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Showing posts from June, 2018

Holme Dunes Orchids & a Bonus

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Orchids in the Dunes and a Bonus
Holmes Dunes is a reserve nestled away on the north Norfolk coast, boasting many different habitats including sand dune, shingle beach, mud flats and marshland.  It's crammed with all sorts of wildlife not least the natterjack toad, marsh harriers, an array of wading birds, and insects galore.
Amongst the abundant insects are the common blue butterfly, dark green fritillary and Roesal's bush cricket.
But the most abundant and easily spotted of all nature on the reserve has to be the wildflowers in the dunes and scrapes.
The pyramidal orchidwas there in abundance today, with great deep colours:



For me though, the standout orchid to see was the bee orchid - a mimic of the wild flower world that attracts male bees to it to mate and ultimately pollinate the plant.  We don't have the species of bee required for this in the UK, so our bee orchids are self pollinated.  What an awesome plant!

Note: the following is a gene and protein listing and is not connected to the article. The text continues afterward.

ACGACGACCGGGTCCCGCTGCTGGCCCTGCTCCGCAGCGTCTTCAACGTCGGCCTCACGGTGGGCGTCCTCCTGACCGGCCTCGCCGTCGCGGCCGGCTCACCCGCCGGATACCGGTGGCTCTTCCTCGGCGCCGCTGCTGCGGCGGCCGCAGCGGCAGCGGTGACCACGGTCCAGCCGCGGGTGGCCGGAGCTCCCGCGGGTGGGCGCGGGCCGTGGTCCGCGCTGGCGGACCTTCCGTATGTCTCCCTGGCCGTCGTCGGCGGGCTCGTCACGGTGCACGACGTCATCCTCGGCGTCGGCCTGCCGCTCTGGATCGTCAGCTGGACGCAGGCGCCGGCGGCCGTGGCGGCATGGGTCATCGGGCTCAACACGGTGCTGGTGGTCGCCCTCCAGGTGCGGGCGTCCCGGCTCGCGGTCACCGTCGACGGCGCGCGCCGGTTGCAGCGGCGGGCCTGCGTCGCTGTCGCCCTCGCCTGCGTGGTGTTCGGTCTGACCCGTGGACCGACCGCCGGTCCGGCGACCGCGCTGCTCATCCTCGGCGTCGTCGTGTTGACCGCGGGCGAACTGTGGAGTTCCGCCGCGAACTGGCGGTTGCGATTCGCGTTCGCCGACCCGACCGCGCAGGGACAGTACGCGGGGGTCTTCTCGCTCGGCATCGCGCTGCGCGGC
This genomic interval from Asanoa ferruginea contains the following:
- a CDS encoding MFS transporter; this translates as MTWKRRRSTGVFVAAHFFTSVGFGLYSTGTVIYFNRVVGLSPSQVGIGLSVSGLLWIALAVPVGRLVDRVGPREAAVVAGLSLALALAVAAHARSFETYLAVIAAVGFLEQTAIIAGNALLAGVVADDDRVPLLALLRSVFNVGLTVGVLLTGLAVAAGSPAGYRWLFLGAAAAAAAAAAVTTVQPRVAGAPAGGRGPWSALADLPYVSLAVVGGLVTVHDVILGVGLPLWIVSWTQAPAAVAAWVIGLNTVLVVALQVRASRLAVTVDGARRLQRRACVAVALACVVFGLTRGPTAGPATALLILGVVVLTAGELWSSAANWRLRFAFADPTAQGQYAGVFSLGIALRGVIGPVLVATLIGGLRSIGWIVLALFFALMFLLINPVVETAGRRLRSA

The following image was created using the magnificent but old …

Grebe Progress

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Great Crested Grebe UpdateI found a great wee spot to keep an eye on a couple of our resident GC grebe families as they raise their young on the lough - its quiet, out of the way and nicely accessible for photographs.  Surrounded by wildflowers, it also makes a superb macro photography spot while you wait!
The grebe chicks in this corner of the lough are considerably larger than a family we follow about 1km away; these ones are beyond the risk of being taken by gulls and herons now, at about half the size of the adult.





The adults spend a lot of time feeding the young, catching fish and passing them to the chicks, until the chicks eventually learn to catch fish for themselves, which wont be too long by the looks of things:




Featured ImageToday's featured image is a feeding adult GCG.   Using the central focal point as almost always, the below image was created using the Canon EOS 7DMk2, Sigma 150-600m Contemporary lens, handheld with OS set to 1 on the lens. 

The bird was about 20ft away…